Flyboy and I get settled at a table towards the middle of the restaurant. The chairs are made of rattan and I pray they do not snag my skirt. The waitress comes by and asks for our drink and lunch orders. “Iced tea, for me please,” I say. “White wine,” Flyboy says. While I am never opposed to white wine, I don’t like to start drinking it before 5.00 pm.
“So – tell me more about your bad dates, you are so funny – most Indian girls are so uptight, busy chasing the dream,” he says. Okay. This is the second time he has mentioned chasing the dream as if it is a bad thing. Sure, I mean, yeah – there is something superficial about Indians, the very competitive keeping-up-with-the-Patels mentality drives me nuts. However, I have a handful of desi friends – mostly all from college, men and women – who are totally normal and accepting of being of who you want to be.
But I have dream chasing cousins, living in huge multi-crore flats in India buying name brand crap they don’t need just for the status. I am sure my single in the City life baffles them. Sometimes their lives scare me.
“I think I gave you the dating highlights,” I reply politely. “I’ll be right back – need to put money in the meter,” he says and disappears for a few minutes. Relief. Ooo – bad sign.
He comes back and sits down. “So tell me – you said you write?” he asks. “Uhm, yes,” I reply. “What do you write?” he asks. “I wrote a collection of short stories,” I reply. “What about?” he asks and sips his wine. “Indian Joy Luck Club, would be the best way to describe it,” I reply. “Wow, that is impressive, why don’t you try and get an agent,” he says. “I have one. We’re working on it,” I reply. “You should work harder,” he suggests. Really? I am not telling him to fly faster. “We’re following the protocol for the industry,” I reply.
“I need to put more money in the meter,” he says and leaves. The lunches come while he is gone and I wait for him to return. Just because I don’t feel any za-za-zoom – doesn’t mean I will be rude. My mother did not raise me that way.
He comes back and we eat for a few minutes. “So you’re a pilot – have any aspirations to fly for one of the major carriers?” I ask. He gives me a little bit of a dirty look, finishes chewing and says, “Huh, sounds like chasing the dream talk.” It takes EVERYTHING I have not to roll my eyes. He just grilled me about writing and I didn’t flinch. And I can’t ask about his industry. We’ll see about that. “What is your problem?” I ask. “What?” he demands. “I asked a simple question. It’s like when someone tells me they are a cardiologist and I ask what interested them in that specialization. There is nothing wrong with my question,” I snap. Don’t make me have thoughts of punching you, I think.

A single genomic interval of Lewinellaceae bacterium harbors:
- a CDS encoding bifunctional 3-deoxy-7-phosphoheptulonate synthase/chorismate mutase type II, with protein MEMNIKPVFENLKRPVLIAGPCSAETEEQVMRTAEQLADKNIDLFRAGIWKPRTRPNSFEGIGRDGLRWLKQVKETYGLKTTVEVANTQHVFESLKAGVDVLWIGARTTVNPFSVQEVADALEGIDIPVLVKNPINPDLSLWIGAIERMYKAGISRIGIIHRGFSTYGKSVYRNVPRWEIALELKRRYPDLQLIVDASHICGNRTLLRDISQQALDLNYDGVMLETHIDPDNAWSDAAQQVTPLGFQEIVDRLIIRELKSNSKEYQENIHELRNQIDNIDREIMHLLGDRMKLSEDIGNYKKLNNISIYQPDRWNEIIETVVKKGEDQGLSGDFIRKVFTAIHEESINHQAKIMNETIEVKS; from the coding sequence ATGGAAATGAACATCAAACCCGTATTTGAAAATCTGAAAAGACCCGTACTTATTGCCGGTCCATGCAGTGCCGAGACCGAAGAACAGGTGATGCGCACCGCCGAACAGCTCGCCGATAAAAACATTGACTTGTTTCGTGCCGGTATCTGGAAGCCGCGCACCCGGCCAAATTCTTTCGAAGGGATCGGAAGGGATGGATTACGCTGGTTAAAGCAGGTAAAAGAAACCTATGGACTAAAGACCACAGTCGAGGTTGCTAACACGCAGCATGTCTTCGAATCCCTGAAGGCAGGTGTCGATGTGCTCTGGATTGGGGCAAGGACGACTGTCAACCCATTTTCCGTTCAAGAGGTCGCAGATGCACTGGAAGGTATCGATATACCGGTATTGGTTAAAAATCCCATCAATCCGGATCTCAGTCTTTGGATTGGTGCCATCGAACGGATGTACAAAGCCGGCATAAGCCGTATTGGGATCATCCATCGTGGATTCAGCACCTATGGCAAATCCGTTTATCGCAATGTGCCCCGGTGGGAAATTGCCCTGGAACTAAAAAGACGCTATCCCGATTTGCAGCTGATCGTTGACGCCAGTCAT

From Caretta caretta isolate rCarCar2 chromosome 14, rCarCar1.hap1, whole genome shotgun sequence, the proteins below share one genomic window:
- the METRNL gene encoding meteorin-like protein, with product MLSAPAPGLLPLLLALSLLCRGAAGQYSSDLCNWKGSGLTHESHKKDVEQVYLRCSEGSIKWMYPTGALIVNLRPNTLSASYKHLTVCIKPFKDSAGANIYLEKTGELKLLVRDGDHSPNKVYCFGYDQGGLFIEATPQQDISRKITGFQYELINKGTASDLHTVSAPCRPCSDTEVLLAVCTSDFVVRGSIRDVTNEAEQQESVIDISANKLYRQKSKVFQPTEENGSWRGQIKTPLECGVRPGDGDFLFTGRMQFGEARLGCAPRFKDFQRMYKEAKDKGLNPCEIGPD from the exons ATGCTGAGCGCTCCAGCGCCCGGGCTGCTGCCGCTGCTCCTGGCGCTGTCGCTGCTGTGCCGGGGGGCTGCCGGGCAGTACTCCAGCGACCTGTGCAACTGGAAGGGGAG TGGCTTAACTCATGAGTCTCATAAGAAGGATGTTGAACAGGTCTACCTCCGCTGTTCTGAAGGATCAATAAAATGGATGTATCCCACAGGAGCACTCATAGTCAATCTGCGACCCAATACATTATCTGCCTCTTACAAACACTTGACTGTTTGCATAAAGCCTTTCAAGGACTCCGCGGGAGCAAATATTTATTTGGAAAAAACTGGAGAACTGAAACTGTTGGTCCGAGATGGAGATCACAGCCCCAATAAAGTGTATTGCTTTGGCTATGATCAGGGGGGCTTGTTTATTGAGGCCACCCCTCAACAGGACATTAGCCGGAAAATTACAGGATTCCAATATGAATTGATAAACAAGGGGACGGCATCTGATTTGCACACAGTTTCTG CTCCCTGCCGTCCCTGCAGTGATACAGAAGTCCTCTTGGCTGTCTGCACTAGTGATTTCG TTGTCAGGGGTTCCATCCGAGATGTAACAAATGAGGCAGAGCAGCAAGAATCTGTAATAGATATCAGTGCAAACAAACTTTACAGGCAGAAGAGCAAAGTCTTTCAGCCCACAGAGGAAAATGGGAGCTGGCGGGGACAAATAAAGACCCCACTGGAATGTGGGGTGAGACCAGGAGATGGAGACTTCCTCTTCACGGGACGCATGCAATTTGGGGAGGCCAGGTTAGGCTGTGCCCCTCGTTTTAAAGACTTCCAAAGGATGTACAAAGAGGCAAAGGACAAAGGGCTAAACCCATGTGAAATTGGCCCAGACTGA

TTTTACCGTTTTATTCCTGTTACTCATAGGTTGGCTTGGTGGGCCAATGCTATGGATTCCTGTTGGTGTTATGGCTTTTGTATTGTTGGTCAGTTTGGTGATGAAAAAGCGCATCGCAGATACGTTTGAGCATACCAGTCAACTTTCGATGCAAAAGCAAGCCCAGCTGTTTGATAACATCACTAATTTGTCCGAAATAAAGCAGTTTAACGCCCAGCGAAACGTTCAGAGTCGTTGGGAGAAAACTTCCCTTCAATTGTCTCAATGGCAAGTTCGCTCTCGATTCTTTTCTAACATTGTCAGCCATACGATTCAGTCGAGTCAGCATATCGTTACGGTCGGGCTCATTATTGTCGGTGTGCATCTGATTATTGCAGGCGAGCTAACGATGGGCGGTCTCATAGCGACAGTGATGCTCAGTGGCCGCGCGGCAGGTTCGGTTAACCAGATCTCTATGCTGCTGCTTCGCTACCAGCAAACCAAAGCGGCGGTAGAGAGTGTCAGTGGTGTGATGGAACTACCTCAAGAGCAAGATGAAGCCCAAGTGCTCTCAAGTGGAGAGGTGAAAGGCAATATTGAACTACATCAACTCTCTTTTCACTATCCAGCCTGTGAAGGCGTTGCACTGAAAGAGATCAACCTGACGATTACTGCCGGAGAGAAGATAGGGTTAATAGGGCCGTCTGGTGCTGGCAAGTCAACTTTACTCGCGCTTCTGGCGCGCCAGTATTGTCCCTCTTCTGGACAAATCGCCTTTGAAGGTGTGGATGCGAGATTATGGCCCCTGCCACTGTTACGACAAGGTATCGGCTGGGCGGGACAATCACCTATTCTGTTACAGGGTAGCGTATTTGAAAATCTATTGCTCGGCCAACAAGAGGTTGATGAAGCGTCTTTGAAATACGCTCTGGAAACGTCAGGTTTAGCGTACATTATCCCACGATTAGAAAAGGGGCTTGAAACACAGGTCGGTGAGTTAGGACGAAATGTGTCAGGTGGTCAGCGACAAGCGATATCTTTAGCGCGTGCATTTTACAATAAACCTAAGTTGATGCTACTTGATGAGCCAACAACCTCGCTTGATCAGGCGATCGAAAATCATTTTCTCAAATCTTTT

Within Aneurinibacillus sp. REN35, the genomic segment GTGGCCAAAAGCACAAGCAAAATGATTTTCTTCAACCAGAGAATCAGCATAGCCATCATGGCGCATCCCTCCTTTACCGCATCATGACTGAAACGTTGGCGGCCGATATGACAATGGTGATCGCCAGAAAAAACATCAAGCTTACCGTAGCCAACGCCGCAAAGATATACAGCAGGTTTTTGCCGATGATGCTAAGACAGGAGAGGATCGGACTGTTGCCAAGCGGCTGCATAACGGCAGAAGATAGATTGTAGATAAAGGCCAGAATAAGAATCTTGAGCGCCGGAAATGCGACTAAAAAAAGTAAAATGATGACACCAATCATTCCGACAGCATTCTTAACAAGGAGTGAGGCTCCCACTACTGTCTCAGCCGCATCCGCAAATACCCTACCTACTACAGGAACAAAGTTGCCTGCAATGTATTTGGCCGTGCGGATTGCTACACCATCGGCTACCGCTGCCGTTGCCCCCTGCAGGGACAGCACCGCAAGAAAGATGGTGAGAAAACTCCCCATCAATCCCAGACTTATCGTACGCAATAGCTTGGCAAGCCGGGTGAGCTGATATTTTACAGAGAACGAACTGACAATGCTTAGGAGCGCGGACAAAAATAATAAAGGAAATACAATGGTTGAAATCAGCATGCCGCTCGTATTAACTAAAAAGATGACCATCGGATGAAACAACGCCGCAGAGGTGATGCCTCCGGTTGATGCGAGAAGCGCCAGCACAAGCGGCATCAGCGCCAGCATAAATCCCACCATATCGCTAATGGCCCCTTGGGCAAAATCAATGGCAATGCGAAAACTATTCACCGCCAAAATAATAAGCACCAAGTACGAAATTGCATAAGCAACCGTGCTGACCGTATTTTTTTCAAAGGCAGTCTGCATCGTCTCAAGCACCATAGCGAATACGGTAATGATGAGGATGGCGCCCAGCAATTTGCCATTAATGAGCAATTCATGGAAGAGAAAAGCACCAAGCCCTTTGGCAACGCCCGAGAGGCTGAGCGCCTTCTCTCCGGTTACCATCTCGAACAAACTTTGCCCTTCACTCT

“Oh – well I don’t care for the corporate b.s. I figured you’d understand that working for your family and all,” he says. Oh yes – because there is no b.s. in a family business – if he thinks that then he is a massive crack smoker. There is probably MORE b.s. when you are related to all of your co-workers.
“So what are you doing next? Tonight – after this?” he asks. Ugh. He better not want to continue this date, because I want to get some sundries, hop the M4 home and probably drink with the hope that vinho verde will erase all memory of Flyboy lunch date. “Well, I need to pick up some groceries and then meet Meera and Rohit. Meera’s mom is in town and wants me to stop by,” I lie, again. Durga, if you must reincarnate me back as a goat, for all the fibs I have told today - it is fine. I’d rather be down-graded in the next life than spend this life with this guy.
“Where do they live?” he asks. Uhm, what? “Did you hear me? Where do they live? These friends of yours – Meera and Rohit.” “Ahh, close by,” I reply and stall. This inquiry makes me UNCOMFORTABLE. I am NOT about to tell him the exact coordinates of my friends’ residence. Although, they do have a dog. “Where?” he asks. “Uhm, Morningside Heights,” I lie again. “Where in Morningside Heights?” “So, what you want their exact address?” I ask. Then I wonder, maybe this guy is not an asshole, and lacks social grace because he has no filter.
“No, I meant – how will you get there?” he replies. I think Flyboy realizes his inquiry was a bit intrusive. “Uhm bus,” I reply. I can walk there – but I am not about to tell him that. And I am NOT even going to their house – so what does transport matter?
When the bill comes, he pays and we leave the restaurant. “So didn’t you say needed groceries?” he asks. Crap, what now? “Uhm yea,” I reply. “What are you going to do with them? You’re going to someone’s house,” he says. “Ahhh, they have a big fridge….” “Oh,” he replies.
“Well this was nice, I told Auntie I’d be there by 5.30, so I need to shop fast and get over there,” I say. “Yes, it was nice, thanks for meeting me,” he says. “Thanks for lunch, really nice of you,” I say, turn on my heel and walk away as fast as short girl in a pencil skirt can in three-inch heels that pinch my feet.